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Clearview AI promises not to sell face-recognition database to most US businesses

Caveats apply, your privacy may vary

Clearview AI has promised to stop selling its controversial face-recognizing tech to most private US companies in a settlement proposed this week with the ACLU.

The New-York-based startup made headlines in 2020 for scraping billions of images from people's public social media pages. These photographs were used to build a facial-recognition database system, allowing the biz to link future snaps of people to their past and current online profiles.

Clearview's software can, for example, be shown a face from a CCTV still, and if it recognizes the person from its database, it can return not only the URLs to that person's social networking pages, from where they were first seen, but also copies that allow that person to be identified, traced, and contacted.

That same year, the ACLU sued the biz, claiming it violated Illinois' Biometric Information Privacy Act (BIPA), which requires organizations operating in the US state to obtain explicit consent from its residents to collect their biometric data, which includes their photographs.

Now, both parties have reached a draft settlement [PDF] to end the legal standoff. As part of that proposed deal, Clearview has agreed to stop giving or selling access to its database system to most private companies and organizations across the US. We say most because there are caveats. Also, the deal has to be accepted by the courts.

As per the proposed settlement, Clearview cannot share its database with any state or local government entity in Illinois for five years, nor any private entities in the state, and will allow residents to opt-out of the database. They can submit a photograph to the company, and it will block its facial recognition software from finding matches for their face. On top of this, Clearview will work on filtering out images that were taken in or uploaded from Illinois. The company will fork out $50,000 to pay for online adverts notifying residents of their ability to opt out.

Beyond Illinois, the settlement permanently blunts Clearview's ability to do business with private companies and organizations across America: it can, theoretically, sell customers a version of its facial recognition software not trained on the database, but it cannot supply them its huge database. This self-imposed ban does not extend to public entities, meaning law enforcement and local and federal government agencies and their contractors can use its giant database, except in the state of Illinois over the next five years.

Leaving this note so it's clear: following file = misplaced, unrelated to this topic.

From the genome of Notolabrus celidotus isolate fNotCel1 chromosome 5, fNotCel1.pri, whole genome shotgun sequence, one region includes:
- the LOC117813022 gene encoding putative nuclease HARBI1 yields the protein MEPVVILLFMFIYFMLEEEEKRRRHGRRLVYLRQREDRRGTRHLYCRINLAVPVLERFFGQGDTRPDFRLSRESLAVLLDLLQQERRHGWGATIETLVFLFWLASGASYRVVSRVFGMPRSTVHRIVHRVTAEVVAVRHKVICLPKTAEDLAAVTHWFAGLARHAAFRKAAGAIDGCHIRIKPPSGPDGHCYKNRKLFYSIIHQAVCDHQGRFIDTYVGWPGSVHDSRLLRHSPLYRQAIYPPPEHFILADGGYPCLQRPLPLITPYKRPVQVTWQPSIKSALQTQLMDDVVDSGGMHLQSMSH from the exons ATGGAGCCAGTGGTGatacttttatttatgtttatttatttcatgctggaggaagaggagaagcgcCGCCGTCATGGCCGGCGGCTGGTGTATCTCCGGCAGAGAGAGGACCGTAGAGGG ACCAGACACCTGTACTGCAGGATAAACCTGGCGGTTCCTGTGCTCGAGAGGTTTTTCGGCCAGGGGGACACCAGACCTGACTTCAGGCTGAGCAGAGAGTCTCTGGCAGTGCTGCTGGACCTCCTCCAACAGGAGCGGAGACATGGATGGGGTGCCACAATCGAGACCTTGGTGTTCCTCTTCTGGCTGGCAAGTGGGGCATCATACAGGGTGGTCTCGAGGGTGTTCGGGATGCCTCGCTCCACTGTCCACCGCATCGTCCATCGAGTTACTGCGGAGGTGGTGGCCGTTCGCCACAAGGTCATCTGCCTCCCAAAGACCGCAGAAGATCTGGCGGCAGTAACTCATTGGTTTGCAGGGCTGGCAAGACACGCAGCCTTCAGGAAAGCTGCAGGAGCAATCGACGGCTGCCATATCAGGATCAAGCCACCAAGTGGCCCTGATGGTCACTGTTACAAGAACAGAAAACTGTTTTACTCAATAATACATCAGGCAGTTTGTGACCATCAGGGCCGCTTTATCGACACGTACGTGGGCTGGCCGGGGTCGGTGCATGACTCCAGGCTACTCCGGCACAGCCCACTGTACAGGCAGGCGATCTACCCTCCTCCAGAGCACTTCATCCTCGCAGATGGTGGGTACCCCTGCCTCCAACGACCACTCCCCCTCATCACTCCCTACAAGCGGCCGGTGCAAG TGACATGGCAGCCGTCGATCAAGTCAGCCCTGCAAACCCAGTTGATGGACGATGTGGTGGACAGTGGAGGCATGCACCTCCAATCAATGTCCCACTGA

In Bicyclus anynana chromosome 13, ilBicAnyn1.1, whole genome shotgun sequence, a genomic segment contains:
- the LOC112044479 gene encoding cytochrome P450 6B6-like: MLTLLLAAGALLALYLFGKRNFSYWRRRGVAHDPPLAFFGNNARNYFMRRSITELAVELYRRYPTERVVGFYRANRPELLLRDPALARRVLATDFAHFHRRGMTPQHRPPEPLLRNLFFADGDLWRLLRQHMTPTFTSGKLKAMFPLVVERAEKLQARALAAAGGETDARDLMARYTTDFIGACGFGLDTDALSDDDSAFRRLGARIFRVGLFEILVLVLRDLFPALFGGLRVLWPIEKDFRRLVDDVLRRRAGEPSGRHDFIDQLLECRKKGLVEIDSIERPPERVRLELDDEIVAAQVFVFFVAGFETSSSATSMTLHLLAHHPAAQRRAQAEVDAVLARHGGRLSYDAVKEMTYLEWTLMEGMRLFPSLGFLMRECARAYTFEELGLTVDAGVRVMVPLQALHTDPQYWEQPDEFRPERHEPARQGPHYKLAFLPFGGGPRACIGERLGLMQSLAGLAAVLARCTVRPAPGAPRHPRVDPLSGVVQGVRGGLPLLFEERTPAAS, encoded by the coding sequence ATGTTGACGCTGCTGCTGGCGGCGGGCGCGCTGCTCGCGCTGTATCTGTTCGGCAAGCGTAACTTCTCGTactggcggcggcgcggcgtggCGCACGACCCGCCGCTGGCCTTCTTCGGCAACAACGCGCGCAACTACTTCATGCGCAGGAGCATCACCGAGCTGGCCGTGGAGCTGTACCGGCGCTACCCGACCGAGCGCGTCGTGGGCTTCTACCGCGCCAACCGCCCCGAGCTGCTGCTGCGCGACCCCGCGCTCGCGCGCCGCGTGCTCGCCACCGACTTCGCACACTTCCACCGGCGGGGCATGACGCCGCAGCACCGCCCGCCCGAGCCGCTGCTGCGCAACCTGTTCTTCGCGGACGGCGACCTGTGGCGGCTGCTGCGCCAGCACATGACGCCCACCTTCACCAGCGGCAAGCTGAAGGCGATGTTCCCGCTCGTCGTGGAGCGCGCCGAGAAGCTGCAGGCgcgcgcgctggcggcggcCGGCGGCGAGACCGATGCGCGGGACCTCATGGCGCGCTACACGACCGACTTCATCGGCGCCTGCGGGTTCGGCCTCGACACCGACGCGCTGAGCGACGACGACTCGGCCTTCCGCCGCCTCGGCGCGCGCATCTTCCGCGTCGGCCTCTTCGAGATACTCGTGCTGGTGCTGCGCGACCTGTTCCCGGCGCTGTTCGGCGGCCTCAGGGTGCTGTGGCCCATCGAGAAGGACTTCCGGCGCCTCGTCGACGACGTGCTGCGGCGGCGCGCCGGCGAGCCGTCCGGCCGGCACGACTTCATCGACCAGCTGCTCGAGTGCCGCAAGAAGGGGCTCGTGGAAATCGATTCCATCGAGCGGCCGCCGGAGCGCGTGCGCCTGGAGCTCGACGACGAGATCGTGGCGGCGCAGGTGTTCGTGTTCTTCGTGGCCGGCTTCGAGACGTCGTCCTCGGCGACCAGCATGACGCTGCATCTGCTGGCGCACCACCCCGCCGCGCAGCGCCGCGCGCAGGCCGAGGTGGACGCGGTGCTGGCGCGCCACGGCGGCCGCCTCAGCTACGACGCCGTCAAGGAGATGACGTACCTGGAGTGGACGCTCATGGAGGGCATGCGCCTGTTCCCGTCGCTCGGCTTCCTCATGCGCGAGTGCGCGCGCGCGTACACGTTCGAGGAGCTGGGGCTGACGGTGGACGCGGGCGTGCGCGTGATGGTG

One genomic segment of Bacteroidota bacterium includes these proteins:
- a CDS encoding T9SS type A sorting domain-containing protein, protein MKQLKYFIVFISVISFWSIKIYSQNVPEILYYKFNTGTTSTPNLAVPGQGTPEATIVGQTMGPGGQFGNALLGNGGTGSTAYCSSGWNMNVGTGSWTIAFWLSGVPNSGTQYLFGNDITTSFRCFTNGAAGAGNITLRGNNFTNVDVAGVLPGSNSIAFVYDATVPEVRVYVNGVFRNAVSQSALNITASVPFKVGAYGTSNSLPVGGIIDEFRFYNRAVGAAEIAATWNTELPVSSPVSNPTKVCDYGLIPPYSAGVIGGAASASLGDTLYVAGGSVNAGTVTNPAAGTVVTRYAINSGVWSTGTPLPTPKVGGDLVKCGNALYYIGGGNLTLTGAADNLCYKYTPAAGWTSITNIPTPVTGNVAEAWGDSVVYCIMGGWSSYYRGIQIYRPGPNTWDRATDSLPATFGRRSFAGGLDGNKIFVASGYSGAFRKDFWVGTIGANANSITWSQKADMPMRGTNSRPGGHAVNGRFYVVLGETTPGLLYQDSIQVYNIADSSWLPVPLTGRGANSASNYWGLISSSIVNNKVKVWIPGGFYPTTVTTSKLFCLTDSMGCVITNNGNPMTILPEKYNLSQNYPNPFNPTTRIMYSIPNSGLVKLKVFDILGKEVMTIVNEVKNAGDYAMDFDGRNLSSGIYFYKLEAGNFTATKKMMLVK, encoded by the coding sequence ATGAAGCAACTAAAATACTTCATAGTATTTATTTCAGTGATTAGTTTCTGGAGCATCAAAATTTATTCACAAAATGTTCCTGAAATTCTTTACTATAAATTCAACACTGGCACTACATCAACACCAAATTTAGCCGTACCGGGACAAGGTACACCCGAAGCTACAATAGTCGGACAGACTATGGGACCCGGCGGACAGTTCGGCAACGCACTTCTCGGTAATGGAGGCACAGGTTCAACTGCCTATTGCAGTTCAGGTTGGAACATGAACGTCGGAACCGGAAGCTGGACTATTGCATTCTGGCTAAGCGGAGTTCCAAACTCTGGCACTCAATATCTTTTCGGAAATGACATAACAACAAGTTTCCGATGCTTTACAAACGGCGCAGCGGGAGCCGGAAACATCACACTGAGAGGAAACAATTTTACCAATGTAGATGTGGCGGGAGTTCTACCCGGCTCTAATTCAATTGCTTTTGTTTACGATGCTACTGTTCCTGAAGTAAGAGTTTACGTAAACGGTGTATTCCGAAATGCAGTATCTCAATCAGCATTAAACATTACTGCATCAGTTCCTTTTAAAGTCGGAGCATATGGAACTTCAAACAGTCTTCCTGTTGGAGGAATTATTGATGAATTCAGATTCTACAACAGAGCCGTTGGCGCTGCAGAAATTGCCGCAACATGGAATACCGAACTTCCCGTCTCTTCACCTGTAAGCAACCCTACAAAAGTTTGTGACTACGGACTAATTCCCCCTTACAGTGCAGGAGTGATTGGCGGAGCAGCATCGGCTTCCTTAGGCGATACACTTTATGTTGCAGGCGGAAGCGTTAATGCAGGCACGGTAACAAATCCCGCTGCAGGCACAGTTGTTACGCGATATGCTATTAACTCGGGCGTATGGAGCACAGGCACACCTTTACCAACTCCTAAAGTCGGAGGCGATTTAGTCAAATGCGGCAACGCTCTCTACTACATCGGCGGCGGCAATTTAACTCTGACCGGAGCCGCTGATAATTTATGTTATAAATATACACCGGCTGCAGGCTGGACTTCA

Interestingly, Clearview has also agreed to "delete all facial vectors in the Clearview App that existed before Clearview ceased providing or selling access to the Clearview App to private individuals and entities." These so-called "Old Facial Vectors" are encoded from the billions of images the company scraped. Clearview, however, is allowed to create or recreate facial vectors subject to the new restrictions.

Clearview will also no longer be allowed to offer free trials of its facial recognition software to individual police officers without the approval of their bosses. Under the settlement, the biz does not admit to any issues of liability. It claimed it had already limited its dealings in America to law enforcement, so this agreement is a formality.

"Clearview AI's posture regarding sales to private entities remains unchanged," the upstart's CEO Hoan Thon-That told The Register in a statement.

"We would only sell to private entities in a manner that complies with BIPA. Our database is only provided to government agencies for the purpose of solving crimes. We have let the courts know about our intention to provide our bias-free facial-recognition algorithm to other commercial customers, without the database, in a consent-based manner.

"Today, facial recognition is used to unlock your phone, verify your identity, board an airplane, access a building, and even for payments. This settlement does not preclude Clearview AI selling its bias-free algorithm, without its database, to commercial entities on a consent basis, which is compliant with BIPA."

Nathan Freed Wessler, a deputy director of the ACLU's Speech, Privacy, and Technology Project, praised the strong privacy protections established in the state of Illinois, which is where this legal action unfolded.

"By requiring Clearview to comply with Illinois' path-breaking biometric privacy law not just in the state, but across the country, this settlement demonstrates that strong privacy laws can provide real protections against abuse," he said in a canned statement.

"Clearview can no longer treat people's unique biometric identifiers as an unrestricted source of profit. Other companies would be wise to take note, and other states should follow Illinois' lead in enacting strong biometric privacy laws." ®

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